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Online Patient Assessment in Telehealth

TBHI Q&A #21: When should an initial telehealth assessment be performed in person? 

While practitioner reluctance is understood to be the biggest barrier to telehealth, research about attitudes is quite limited. It is the hypothesis of this article that the lack of awareness of the evidence to support telehealth assessment is a large contributor to the overall reluctance of practitioners.1 For instance, a common concern expressed by clinicians is the thought of working with an actively suicidal or homicidal patient through telehealth. A related concern involves the liability incurred when offering text-based or even video-based care to everyone with a keyboard and a credit card. After all, any one of those people could carry one or more serious diagnoses, be under or overly-medicated, and be under or over-reporting symptoms, including suicidality or homicidality. Yet even with these concerns, most clinicians offering telehealth services underestimate how many laws and ethical codes are directly relevant to their online practices.2

The ability to conduct an accurate assessment of an online client/.patient is another big concern. As with any patient assessment, the main clinical concerns involve the possibilities that the assessment is inaccurate and assessment then leads to results that are given far too much weight. The more disordered the individual is, and/or the most severe the repercussions of such testing, the more difficult it is for a responsible clinician to render a correct diagnosis through telehealth. The truth is that any clinician is limited by the inherent inaccuracies of technology chosen; the pathology and current stressors experienced by the individual being assessed; as well as the reality of the rules of state and ethical codes that dictate proper professional behavior.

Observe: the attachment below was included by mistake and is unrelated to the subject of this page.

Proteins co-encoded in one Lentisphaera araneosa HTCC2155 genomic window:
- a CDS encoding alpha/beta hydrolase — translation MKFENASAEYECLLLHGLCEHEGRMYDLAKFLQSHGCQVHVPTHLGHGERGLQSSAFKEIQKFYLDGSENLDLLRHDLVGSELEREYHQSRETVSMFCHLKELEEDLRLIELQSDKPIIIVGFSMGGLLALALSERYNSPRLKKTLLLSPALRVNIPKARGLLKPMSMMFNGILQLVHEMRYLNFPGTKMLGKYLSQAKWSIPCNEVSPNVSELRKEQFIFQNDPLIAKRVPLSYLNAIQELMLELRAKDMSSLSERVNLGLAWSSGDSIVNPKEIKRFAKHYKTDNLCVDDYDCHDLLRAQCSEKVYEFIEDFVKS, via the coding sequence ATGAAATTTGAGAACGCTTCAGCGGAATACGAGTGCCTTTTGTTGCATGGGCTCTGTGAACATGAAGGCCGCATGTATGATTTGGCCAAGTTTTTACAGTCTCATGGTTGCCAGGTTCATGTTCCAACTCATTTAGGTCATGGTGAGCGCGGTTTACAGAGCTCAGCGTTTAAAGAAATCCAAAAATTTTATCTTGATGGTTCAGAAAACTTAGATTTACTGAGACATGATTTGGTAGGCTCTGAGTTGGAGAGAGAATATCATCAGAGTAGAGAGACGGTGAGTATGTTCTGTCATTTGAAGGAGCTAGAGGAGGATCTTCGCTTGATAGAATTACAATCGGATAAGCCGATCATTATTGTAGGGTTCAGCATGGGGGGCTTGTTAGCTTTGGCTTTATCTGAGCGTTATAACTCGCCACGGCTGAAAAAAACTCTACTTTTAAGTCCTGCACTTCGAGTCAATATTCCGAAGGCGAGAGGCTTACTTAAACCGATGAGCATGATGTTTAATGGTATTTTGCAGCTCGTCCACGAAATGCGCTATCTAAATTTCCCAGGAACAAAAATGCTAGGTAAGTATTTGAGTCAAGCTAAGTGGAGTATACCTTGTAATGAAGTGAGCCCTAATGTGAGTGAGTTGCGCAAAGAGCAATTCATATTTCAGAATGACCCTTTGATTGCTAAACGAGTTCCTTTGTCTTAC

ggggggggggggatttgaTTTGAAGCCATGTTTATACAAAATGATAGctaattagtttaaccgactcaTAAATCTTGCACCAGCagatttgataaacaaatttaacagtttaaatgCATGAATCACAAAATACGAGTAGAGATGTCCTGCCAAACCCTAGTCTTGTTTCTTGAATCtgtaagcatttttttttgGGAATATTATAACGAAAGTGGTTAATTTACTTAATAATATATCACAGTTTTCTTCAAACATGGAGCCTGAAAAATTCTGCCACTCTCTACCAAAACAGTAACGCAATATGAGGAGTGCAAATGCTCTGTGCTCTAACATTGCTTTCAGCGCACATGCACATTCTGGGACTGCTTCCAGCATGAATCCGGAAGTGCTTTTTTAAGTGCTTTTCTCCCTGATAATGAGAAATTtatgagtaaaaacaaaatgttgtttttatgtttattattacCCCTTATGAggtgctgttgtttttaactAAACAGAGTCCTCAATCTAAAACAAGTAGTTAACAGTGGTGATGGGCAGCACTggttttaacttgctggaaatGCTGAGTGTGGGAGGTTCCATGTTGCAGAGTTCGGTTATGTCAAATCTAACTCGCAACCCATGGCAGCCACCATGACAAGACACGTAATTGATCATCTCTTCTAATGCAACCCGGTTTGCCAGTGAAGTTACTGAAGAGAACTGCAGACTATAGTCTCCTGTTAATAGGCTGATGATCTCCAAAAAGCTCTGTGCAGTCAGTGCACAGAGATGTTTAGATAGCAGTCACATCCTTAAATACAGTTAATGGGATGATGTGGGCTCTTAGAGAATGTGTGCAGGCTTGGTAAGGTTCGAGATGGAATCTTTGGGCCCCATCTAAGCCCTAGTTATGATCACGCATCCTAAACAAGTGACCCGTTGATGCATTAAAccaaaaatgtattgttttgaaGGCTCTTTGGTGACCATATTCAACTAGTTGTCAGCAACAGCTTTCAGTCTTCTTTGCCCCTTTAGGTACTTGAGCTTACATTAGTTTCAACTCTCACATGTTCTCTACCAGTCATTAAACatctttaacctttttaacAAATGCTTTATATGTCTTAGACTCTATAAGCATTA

In many cases,  regular intake does not involve a formal assessment instrument, but rather, a clinical interview. Most practitioners are trained to use all senses when conducting such an interview, including vision (seeing the client/patient complete the intake form, hygiene, appearance); sound (voice amplitude and other vocalizations such a huffing, puffing, mumbling), gait (walking into the room and navigating the chair), olfactory (excessive perfume or cologne, alcohol, foul breath, being unwashed) and more. In those cases, the clinician needs to be fully aware of the limitations of their technical environment and fully document why and how they have bridged the gap between the in-person experience and that digital environment. For example, the clinician may be able to document the successful completion of telehealth courses addressing the issues of telepresence and how to bridge these gaps with evidence and competency-based assessment techniques.